The correlation between these two described methods as well as other, more complicated, ways of determining the age of the Universe provides strong evidence, based purely on the fundamental laws of physics, for a 13.8 billion year old Universe.

Sources:
1. Chaisson, Eric and Steve McMillan. Astronomy Today. 8th ed. Boston: Pearson, 2014. Print.
a. page 620
b. page 68
c. page 70
2. Huchra, John. The Hubble Constant. Harvard University, 2008. Web. 8 Aug 2014.
3. The Cosmic Background Radiation. University of Tennessee, 10 Aug. 2000. Web. 8 Aug 2014.
4. Wien's Law. Cornell University, n.d. Web. 8 Aug 2014.
5. Relativistic Doppler Effect. Hyperphysics.edu, 5 Oct. 2010. Web. 8 Aug 2014.
RainbowDash52

Con

In order to calculate the age of the universe using Hubble"s law, red shift is used to measure the distance of distant cosmic objects. If red shift doesn"t accurately measure distance and velocity we don"t have an accurate measurements to calculate the age of the universe. There are problems with the idea that red shift correlates linearly with velocity and distance. It can"t be known if something is naturally red or only red because it is travelling quickly away from you. There is also evidence to strongly suggest that red shift doesn"t correlate with distance and velocity, including several examples of high red shift quasars being clustered together with low red shift galaxies indicating that the quasars are actually nearby with the galaxy different from what the red shift suggests [1]. And if red shift doesn"t accurately measure distance and velocity as this information suggests, then the age of the universe can"t be accurately measured with Hubble"s law since we don't know the distance to the edges of the universe.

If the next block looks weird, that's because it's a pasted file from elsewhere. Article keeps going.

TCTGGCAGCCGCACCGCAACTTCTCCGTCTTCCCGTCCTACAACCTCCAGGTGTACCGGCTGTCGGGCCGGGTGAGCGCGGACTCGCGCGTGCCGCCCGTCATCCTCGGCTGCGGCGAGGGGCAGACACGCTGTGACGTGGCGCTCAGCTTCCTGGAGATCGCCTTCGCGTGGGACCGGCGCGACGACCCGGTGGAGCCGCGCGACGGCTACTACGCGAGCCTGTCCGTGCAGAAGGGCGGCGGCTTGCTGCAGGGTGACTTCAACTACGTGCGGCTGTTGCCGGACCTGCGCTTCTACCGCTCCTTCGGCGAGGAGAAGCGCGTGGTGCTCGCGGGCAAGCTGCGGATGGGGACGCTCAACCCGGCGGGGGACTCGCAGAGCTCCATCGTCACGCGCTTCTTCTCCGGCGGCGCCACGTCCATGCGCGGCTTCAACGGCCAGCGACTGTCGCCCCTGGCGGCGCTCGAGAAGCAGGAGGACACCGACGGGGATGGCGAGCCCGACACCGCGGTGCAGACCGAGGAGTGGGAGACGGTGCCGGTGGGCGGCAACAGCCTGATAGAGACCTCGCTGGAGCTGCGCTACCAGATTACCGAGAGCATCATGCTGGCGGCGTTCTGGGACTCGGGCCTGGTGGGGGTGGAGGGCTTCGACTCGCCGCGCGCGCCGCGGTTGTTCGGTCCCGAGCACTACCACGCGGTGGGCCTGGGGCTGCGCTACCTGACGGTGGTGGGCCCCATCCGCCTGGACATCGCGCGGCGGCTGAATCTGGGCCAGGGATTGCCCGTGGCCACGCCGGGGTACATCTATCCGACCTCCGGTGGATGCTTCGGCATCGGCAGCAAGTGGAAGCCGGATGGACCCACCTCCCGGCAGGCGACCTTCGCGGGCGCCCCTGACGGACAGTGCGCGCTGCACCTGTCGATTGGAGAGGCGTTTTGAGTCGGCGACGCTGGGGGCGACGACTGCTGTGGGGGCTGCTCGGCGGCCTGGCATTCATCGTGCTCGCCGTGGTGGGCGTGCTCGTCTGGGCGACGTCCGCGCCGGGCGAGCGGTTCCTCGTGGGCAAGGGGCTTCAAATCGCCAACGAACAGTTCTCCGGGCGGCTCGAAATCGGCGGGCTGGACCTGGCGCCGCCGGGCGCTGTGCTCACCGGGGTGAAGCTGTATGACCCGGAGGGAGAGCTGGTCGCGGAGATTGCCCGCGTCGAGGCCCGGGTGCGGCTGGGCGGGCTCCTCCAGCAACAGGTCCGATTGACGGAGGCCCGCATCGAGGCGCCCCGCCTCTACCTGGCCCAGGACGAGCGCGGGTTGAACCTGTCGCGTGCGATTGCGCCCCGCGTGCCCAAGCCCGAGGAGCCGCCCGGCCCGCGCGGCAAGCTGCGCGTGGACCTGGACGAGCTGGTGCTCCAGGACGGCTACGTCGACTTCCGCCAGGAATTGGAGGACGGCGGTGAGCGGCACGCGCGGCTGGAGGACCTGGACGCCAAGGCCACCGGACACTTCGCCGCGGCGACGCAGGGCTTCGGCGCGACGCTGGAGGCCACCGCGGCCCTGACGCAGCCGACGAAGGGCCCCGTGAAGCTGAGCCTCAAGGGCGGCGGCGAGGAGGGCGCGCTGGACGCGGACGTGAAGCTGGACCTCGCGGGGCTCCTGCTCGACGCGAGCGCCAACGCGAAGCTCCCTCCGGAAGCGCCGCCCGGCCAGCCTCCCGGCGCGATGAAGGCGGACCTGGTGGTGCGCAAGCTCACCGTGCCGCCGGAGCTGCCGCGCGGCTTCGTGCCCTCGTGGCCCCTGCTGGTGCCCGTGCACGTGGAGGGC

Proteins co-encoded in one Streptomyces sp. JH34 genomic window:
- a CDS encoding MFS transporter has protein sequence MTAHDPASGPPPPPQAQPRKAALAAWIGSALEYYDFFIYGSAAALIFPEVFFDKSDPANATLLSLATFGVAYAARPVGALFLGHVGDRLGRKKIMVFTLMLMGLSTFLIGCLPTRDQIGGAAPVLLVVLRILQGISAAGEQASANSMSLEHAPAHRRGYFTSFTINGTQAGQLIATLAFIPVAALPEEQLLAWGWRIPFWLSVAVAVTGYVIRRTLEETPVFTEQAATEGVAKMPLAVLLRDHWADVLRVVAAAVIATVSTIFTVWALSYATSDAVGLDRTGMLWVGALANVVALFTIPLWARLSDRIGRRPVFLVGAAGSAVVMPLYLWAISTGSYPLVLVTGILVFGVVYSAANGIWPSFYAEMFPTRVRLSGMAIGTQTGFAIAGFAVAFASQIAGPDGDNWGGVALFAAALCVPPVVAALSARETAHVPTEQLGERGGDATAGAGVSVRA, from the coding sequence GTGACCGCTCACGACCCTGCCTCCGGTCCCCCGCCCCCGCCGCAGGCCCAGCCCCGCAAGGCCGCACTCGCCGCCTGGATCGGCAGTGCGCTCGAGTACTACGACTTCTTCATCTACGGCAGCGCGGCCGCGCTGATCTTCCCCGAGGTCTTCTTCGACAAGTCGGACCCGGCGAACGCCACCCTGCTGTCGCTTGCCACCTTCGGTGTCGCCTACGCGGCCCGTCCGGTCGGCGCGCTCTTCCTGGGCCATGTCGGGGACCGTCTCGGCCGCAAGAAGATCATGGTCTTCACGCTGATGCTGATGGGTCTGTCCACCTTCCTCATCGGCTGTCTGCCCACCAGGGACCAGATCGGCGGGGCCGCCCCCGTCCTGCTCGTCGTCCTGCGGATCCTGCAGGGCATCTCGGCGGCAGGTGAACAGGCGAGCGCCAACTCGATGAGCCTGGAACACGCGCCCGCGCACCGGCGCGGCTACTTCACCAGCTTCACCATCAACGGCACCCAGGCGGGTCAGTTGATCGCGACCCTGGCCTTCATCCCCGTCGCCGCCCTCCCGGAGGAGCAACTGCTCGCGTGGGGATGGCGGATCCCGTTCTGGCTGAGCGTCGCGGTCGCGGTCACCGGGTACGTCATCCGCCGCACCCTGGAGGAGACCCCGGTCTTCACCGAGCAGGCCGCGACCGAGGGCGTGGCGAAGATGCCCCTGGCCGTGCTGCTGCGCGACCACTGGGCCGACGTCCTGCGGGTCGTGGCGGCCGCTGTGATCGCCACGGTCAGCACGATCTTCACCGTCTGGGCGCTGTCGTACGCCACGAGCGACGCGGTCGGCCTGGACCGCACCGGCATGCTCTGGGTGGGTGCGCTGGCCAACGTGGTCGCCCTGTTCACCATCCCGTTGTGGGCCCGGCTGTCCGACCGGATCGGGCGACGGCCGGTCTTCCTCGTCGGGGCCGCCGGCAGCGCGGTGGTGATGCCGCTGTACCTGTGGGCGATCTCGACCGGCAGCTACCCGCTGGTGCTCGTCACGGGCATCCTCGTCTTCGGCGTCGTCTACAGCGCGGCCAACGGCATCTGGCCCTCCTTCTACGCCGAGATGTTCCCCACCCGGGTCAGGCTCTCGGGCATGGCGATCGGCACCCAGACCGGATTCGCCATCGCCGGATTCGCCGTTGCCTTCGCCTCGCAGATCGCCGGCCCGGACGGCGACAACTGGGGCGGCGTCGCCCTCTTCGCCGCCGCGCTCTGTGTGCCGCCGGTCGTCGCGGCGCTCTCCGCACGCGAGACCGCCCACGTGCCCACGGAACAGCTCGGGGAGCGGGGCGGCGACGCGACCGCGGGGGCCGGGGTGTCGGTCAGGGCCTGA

My opponent states "Firstly, we must understand that all objects emit electromagnetic radiation" I ask if everything emits electromagnetic radiation, then how do we know that the CMB is from the big bang when it could have been from anything else? Until my opponent gives a reason, it is an unproven assumption. And if the CMB is not from the Big Bang, then it can"t be used to calculate the age of the universe.